Song Qingfeng, a 36-year-old investor with three years' experience in the mainland A-share market, said he had snapped up QDII products.
'The Shanghai Composite Index has touched 6,000 points from below 1,000 in the middle of 2005,' Mr Song said. 'The shares rose too fast and accumulated big risks. In the long term, it's good to diversify.'
The through-train scheme aims to ease growing pressure on the yuan and give mainlanders more investment choices but there are rising fears some of the market volatility seen in Shanghai and Shenzhen will be transferred to Hong Kong. The mainland's foreign reserves have soared to US$1.43 trillion while the yuan has gained more than 9 per cent against the US dollar since it was unpegged from the greenback in July 2005.
Although it did not specify an investment quota or when the plan could start, the announcement of the through train helped the Hong Kong market recover from the impact of the US subprime loan crisis, pushing it to a record high.
Deutsche Bank forecasts that US$40 billion would flow into Hong Kong before June next year while Morgan Stanley estimates US$50 billion to US$100 billion in the initial period under the scheme.
But cracks in the scheme appeared soon after its announcement. Bank of China chairman Xiao Gang said no timetable had been set for the start of the through train - remarks echoed by several other senior mainland officials at the Communist Party's 17th National Congress last week.
That heightened concerns that the scheme could be delayed much longer than expected, with some speculating the launch could be put off until next March or April.
Dai Xianglong, the mayor of Tianjin - the pilot city for the scheme - said the complexity of the through train meant that it was still being studied. The People's Bank of China governor Zhou Xiaochuan said more tests had to be done before the scheme could be launched.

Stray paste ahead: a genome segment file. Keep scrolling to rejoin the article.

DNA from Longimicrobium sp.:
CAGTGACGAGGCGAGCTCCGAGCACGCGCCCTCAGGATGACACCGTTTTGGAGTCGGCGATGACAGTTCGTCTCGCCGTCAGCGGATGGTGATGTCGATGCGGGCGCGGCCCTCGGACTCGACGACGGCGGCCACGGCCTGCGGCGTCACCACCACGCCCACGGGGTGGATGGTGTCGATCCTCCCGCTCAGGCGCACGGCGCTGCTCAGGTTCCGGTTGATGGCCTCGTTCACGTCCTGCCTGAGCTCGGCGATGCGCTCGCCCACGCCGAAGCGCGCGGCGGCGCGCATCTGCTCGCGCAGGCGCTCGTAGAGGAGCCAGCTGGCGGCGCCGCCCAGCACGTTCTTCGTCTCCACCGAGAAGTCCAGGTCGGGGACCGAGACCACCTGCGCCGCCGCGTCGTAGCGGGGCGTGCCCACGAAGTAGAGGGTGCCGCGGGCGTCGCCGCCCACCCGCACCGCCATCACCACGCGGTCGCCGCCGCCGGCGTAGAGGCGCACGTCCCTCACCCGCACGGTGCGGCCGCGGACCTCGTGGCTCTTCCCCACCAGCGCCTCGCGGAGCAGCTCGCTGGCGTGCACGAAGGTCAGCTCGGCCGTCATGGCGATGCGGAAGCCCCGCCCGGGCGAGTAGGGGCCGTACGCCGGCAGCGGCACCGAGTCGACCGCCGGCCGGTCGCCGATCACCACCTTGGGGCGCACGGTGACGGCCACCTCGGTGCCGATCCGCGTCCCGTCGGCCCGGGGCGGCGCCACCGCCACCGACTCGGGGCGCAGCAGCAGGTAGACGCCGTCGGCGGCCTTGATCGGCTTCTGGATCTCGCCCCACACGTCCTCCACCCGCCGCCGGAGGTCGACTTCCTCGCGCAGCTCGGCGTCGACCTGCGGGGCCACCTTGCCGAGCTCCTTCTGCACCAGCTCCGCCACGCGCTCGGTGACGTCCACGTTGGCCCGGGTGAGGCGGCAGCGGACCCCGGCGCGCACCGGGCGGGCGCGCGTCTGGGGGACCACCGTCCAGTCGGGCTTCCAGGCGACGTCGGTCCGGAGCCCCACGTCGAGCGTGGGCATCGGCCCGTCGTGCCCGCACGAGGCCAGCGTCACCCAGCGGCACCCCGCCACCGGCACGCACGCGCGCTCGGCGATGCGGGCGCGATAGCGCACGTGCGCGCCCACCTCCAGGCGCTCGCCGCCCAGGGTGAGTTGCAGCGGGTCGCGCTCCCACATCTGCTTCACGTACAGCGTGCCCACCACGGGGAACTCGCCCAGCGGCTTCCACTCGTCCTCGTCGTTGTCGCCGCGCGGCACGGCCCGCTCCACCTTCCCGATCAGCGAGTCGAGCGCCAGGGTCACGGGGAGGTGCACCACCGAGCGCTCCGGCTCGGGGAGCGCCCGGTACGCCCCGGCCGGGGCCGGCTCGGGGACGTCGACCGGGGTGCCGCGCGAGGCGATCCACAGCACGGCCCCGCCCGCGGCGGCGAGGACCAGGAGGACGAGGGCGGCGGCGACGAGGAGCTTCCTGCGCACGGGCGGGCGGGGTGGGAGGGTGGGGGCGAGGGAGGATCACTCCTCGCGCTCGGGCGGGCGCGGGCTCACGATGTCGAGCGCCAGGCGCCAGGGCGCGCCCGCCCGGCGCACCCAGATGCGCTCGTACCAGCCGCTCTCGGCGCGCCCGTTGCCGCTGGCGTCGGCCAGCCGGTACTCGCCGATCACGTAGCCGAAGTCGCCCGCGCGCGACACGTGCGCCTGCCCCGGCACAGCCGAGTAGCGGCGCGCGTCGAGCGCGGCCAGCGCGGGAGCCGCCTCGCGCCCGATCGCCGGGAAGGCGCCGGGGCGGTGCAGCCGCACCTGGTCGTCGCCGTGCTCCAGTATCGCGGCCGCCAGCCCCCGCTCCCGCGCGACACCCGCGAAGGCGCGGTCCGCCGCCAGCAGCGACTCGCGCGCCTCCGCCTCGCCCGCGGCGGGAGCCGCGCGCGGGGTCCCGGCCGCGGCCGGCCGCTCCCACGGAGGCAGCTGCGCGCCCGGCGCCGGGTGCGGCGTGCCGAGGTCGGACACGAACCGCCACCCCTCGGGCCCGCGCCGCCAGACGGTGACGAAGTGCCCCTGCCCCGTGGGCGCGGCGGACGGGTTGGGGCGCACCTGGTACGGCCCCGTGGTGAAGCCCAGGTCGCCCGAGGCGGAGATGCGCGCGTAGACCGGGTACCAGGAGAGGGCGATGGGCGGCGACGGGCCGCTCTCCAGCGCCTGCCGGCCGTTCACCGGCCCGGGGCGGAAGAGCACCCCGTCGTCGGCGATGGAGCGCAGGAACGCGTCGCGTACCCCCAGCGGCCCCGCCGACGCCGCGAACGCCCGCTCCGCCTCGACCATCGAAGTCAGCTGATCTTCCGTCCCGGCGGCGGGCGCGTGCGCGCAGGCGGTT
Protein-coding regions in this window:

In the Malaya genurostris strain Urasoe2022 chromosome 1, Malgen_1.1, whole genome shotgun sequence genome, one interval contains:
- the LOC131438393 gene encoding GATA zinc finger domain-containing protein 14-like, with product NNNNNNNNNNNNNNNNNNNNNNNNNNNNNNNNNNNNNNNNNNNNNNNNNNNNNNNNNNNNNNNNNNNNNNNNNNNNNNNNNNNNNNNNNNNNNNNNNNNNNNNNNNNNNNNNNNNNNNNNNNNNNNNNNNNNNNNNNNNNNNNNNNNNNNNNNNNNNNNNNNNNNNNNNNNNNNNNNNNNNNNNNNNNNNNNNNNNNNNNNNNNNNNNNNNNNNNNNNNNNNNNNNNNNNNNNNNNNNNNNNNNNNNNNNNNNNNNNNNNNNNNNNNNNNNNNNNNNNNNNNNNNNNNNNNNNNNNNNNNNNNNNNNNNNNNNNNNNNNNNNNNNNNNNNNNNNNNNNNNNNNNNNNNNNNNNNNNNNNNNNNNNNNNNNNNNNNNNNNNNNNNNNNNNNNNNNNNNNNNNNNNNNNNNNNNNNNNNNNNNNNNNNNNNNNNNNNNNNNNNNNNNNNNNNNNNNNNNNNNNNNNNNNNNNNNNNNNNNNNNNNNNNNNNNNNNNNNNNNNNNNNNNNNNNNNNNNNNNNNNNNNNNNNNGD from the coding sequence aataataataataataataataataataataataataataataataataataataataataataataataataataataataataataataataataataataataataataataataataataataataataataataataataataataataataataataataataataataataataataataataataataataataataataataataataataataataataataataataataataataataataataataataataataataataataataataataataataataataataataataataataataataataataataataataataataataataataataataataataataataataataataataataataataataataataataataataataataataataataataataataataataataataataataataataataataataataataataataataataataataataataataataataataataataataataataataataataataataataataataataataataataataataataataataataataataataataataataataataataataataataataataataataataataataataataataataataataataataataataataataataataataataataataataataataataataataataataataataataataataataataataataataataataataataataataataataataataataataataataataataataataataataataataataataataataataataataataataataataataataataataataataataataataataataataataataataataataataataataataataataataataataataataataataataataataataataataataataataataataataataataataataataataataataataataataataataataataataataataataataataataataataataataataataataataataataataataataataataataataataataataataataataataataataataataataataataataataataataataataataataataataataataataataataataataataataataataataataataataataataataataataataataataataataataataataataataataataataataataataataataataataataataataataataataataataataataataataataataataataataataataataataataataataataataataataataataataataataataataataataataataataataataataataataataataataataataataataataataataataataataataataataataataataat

Sources said the issue had become a victim of political wrangling among government bodies with different vested interests. While banks are eager to get a slice of the business, securities regulators are worried the money outflow would adversely affect the mainland stock markets.
Academics invited to advise decision makers last month said the intention to introduce the scheme had not changed. But many technical problems needed to be resolved and several economists preferred strengthening professional investment in Hong Kong through QDII funds rather than letting less-experienced individuals loose on the city's market.
The regulator allowed a trial QDII programme to invest overseas in October last year, a first in the mainland and did not extend further approvals to other QDII funds until this July.
'It is wise to give development preference to QDIIs as they are more professional than individuals,' said Professor Zhong. 'Also, it's easy to manage the institutions as they have to get investment quota from regulators.'
Jing Ulrich, JPMorgan Securities' chairman of China equities, expects US$90 billion to exit the mainland through the QDII programme in the next year and at least a third of the money is likely to be invested in Hong Kong.
The early raft of QDII products was likely to have a heavy allocation for mainland plays listed in Hong Kong and the United States, she said.
'The QDII programme will be the primary channel by which mainland retail investors can invest abroad through professionally managed funds,' she said. 'The through-train programme, when eventually launched, will serve as a complement rather than a substitute and could be subject to overall or individual investment limits.'
Mr Xiao said a threshold would be set for the minimum amount an individual could invest. Mainland media have said that could range from 100,000 yuan to 300,000 yuan.